A newly launched research effort by the National Retail Federation to gauge consumer behavior debunks the notion that brick-and-mortar shopping is defunct.
The inaugural “Consumer View” report, prepared in tandem with Toluna Analytics, finds that despite the growth of e-commerce, only about a fifth of U.S. consumers are primarily online shoppers. More than three-quarters are shopping at brick-and-mortar stores just as much as or more than they did a year ago.
According to the report, only 21 percent of consumers surveyed are primarily online shoppers, defined as those who purchase more than half of their items online. By contrast, 79 percent said they purchase half or less of their items online. Among millennials and Generation Z consumers, 34 percent are primarily online shoppers, but the majority still make most of their purchases in stores.
Demographically, those who shop primarily online are younger, wealthier and more likely to live in a larger city. The survey found 49 percent are aged 18 to 34, compared with 72 percent of in-store shoppers aged 35 or older, while 53 percent of the online shoppers make $75,000 a year or more and 71 percent of in-store shoppers make less. Fifty-three percent of online shoppers live in a city of 50,000 people or more while 63 percent of store shoppers live in a smaller community.
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Of those surveyed, 43 percent bought their consumer electronics products primarily in stores, 18 percent bought primarily online, and 39 percent said they purchased equally in-store and online.
In other categories, 86 percent bought groceries in-store; 65 percent purchased home-improvement items and tools in-store; and for clothing, 49 percent in-store, 13 percent online and 39 percent equally.
Online shopping scored high for books, music and video games, with 37 percent primarily online, 27 percent in-store, and 36 percent split.
Among shoppers overall, 69 percent said they go to a store because they need something right away and 65 percent wanted to see an item before purchasing. Among millennials, 55 percent go to stores as a social activity, 50 percent to pick up an item bought online and 44 percent to talk to a sales associate. In both groups, 66 percent said they go to stores simply because they prefer to shop in stores.
Compared with a year ago, 50 percent of all consumers said they shop in stores about the same amount, while 28 percent said they do so more often. Only 22 percent shopped in stores less often. Among millennials, 34 percent are shopping in stores about the same but 49 percent are doing so more often and only 17 percent less often. Millennials said they go to stores more often because a new store had opened, for entertainment or food options or because they are picking up items bought online.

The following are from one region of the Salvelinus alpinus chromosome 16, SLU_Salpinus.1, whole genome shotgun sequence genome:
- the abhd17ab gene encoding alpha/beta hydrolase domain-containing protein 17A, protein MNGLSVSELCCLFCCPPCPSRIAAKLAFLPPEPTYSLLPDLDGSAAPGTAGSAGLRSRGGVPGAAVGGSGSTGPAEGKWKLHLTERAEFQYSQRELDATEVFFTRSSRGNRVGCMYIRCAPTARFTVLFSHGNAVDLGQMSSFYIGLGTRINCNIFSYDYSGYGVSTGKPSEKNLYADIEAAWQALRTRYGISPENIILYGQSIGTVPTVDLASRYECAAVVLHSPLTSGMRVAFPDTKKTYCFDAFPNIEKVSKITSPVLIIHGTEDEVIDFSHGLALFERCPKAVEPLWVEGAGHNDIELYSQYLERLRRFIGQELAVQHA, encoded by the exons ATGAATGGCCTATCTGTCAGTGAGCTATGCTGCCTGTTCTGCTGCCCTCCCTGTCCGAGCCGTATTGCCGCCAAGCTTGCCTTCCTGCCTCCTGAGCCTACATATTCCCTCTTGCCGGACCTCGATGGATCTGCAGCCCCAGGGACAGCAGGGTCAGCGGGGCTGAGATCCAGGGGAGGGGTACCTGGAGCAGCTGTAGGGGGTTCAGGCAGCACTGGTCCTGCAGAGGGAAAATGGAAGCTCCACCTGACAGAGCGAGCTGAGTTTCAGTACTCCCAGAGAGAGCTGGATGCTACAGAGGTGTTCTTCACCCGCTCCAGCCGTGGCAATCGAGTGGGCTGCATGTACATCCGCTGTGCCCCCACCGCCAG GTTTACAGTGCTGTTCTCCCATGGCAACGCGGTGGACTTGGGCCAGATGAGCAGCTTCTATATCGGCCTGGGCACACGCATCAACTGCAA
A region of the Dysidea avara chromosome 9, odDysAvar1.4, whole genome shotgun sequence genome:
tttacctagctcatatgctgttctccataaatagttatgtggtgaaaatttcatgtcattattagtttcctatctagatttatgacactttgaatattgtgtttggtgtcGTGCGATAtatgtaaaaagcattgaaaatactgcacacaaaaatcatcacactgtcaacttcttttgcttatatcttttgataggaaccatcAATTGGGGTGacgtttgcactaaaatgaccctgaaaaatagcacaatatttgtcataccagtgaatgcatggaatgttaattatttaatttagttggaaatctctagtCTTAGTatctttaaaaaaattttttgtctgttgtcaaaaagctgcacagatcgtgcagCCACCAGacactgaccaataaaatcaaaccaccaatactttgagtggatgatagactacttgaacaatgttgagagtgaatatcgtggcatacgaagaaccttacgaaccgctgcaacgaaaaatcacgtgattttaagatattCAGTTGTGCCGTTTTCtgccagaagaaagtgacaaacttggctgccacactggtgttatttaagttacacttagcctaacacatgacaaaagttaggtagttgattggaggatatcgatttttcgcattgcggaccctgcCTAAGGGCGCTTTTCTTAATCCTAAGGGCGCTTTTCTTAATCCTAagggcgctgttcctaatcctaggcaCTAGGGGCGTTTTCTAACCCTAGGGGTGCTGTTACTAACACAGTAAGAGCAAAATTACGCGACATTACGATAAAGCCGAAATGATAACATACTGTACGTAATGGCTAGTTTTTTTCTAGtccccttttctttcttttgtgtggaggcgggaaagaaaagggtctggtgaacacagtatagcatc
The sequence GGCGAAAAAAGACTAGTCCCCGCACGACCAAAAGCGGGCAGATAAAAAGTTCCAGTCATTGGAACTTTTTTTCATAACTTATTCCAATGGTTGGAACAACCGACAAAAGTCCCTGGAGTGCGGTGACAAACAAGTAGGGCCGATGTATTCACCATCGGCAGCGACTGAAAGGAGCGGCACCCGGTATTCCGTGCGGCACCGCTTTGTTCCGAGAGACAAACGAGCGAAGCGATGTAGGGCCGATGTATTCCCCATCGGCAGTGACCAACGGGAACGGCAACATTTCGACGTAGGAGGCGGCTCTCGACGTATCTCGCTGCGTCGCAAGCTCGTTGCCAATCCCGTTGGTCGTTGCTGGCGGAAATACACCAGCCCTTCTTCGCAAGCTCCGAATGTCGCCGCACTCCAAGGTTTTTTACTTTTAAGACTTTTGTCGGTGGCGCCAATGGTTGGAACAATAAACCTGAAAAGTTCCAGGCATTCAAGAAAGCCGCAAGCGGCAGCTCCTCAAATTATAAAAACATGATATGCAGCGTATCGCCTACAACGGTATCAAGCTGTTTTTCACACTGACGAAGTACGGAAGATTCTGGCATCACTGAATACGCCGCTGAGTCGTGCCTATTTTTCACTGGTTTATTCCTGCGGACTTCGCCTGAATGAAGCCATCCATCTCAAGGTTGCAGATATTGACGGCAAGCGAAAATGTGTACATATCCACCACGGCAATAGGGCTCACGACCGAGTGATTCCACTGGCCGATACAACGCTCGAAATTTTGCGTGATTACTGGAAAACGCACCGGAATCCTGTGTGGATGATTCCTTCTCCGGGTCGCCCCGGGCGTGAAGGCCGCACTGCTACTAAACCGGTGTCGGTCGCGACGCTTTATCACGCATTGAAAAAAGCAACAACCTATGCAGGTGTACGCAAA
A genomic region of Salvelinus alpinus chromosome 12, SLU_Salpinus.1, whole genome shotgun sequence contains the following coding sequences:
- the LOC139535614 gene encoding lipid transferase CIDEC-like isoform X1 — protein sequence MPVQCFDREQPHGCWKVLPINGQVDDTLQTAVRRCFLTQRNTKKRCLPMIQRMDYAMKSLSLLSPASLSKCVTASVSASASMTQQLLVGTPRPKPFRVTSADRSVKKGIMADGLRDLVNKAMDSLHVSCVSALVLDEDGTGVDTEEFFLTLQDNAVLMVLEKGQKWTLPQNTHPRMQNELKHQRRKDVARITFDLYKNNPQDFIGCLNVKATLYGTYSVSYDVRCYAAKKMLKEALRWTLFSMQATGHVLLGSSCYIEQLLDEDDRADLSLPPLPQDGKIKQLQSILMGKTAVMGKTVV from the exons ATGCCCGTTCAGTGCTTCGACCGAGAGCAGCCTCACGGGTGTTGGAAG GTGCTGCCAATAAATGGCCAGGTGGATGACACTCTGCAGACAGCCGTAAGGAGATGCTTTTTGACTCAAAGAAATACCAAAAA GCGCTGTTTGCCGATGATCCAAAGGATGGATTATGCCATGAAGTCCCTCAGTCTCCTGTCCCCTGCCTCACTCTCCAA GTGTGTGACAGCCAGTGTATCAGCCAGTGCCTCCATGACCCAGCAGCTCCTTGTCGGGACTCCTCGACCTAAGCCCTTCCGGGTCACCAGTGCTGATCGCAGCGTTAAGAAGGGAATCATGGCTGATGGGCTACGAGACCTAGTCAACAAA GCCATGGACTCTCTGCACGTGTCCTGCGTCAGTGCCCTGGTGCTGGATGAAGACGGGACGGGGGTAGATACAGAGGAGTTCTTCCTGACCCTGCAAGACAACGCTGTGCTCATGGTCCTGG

The survey found that consumers like technologies that transform the store experience. For consumers who had tried buy online, pick up in store, 68 percent said it improved their shopping experience. Similarly, 66 percent of those who had tried in-app store navigation and 65 percent of those who had used mobile payment while shopping said it had a positive impact. Other innovations have made less of an impression, with 44 percent saying in-store digital displays had no impact on their shopping experience and 43 percent saying the same about the use of tablets of smartphones by store associates; the same number dismissed messaging apps.
“This report shows that the brick-and-mortar store is still the cornerstone of American retail and likely will be for many years to come, as consumers seek authentic interaction and experiences with retailers,” Shay said. “Despite the changes in our industry, there is an appeal to seeing and touching merchandise in person and being able to engage with fellow human beings that has yet to go away. Even younger shoppers see the value of the store.”
NRF will update the “Consumer View” report quarterly. Toluna surveyed 3,002 consumers for NRF between July 20-25 to produce the initial edition. The results have a margin of error of plus or minus 1.8 percentage points, according to NRF.